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Homework Help: Integration of a fraction.

  1. Oct 13, 2007 #1
    1. The problem statement, all variables and given/known data

    [tex]\displaystyle \int{\frac{dx}{a^2+\left(x-\frac{1}{x} \right)^2}} [/tex]

    2. Relevant equations


    3. The attempt at a solution

    This one looks a bit odd. Had the denominator been a^2 + x^2, it is in one of the standard forms, whose integral is [tex]\frac{1}{a} \atan{\frac{x}{a}} [/tex]. But the denominator is in the form of a^2 + u^2 (where u is a function of x). I did try some manipulations, but to no avail. I tried putting x as sin(theta), but got something like cos(theta)d(theta)/(a^2+cos^4(theta)/sin^2(theta)), which seems even more complex. If someone can just point me into the direction to look, I'll attempt the solution.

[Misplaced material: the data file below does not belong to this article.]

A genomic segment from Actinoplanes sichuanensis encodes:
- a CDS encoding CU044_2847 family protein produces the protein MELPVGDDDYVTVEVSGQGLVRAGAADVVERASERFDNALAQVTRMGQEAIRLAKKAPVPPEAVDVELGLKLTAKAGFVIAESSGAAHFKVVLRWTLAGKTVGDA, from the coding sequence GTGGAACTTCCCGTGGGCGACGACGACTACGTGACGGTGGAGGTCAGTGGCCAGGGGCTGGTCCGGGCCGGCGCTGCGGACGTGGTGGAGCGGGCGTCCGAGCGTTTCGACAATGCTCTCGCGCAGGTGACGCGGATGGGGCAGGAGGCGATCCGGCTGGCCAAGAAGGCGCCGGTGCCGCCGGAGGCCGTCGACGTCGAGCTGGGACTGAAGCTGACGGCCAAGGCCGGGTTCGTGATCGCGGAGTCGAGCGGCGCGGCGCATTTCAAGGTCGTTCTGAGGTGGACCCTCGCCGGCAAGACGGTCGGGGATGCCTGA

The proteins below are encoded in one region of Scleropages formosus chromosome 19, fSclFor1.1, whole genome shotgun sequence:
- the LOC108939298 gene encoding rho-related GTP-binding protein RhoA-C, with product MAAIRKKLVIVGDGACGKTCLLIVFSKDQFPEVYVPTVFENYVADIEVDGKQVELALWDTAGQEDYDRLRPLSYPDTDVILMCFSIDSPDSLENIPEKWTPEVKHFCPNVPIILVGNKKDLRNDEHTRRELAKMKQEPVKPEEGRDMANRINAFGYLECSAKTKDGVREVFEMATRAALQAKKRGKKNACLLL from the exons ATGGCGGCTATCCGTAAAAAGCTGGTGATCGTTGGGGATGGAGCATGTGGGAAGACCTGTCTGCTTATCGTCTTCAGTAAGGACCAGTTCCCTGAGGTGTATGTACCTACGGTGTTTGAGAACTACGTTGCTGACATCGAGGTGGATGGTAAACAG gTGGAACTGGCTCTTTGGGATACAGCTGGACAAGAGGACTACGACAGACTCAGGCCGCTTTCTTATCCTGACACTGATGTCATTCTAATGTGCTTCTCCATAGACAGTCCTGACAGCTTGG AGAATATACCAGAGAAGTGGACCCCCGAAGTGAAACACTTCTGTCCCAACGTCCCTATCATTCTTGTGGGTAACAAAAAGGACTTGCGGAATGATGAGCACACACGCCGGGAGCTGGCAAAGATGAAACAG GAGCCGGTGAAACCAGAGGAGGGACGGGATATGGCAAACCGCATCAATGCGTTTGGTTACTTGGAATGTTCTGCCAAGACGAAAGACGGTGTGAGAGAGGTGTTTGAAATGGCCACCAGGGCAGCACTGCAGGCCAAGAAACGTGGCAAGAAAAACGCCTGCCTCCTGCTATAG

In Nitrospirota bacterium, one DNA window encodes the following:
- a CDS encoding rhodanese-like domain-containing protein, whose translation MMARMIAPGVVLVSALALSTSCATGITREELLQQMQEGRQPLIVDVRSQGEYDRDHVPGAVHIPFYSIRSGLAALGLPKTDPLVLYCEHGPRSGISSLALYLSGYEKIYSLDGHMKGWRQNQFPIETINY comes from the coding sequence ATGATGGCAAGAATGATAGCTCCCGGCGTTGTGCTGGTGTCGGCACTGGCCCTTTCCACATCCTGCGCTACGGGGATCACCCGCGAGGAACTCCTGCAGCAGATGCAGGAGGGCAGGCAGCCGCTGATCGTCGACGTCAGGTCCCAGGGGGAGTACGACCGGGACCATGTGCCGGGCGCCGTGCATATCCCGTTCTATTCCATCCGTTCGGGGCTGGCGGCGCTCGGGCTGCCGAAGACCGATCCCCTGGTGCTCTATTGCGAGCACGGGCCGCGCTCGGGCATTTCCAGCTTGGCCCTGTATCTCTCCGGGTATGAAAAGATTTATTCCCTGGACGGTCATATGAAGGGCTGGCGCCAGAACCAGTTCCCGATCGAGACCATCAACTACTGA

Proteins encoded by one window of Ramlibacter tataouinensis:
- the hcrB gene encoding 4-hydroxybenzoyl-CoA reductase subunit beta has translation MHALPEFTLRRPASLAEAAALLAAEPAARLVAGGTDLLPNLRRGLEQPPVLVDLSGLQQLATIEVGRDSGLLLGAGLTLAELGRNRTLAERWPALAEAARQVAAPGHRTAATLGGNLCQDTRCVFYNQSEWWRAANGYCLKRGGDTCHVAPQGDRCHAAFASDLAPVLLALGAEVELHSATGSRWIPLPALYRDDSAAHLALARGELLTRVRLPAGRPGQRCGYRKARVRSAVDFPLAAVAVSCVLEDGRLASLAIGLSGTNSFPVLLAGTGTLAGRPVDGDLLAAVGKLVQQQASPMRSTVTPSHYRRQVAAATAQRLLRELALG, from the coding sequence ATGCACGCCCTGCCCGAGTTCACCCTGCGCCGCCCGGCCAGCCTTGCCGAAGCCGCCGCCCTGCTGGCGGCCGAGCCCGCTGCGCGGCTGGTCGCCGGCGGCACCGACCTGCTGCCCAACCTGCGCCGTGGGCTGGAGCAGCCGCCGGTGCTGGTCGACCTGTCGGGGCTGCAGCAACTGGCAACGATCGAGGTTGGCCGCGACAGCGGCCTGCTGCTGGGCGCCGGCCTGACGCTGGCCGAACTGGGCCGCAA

Thank you,
  2. jcsd
  3. Oct 13, 2007 #2

    Gib Z

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    Homework Helper

    Expand the brackets, simplify, multiply the entire integral by x^2/x^2, factor the denominator and partial fractions.
  4. Oct 13, 2007 #3
    Thanks for the quick reply, I'm currently here,

    [tex]\displaystyle \int{\frac{x^2dx}{x^2(a^2-2)+x^4+1} [/tex]

    I don't see how I can factorize/simplify the denominator or the expression...?

    Last edited: Oct 13, 2007
  5. Oct 13, 2007 #4

    Gib Z

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    Homework Helper

    Well let [itex]a^2-2 =b[/itex] and [itex]u=x^2[/itex]. Now it resembles a nice quadratic equation =]
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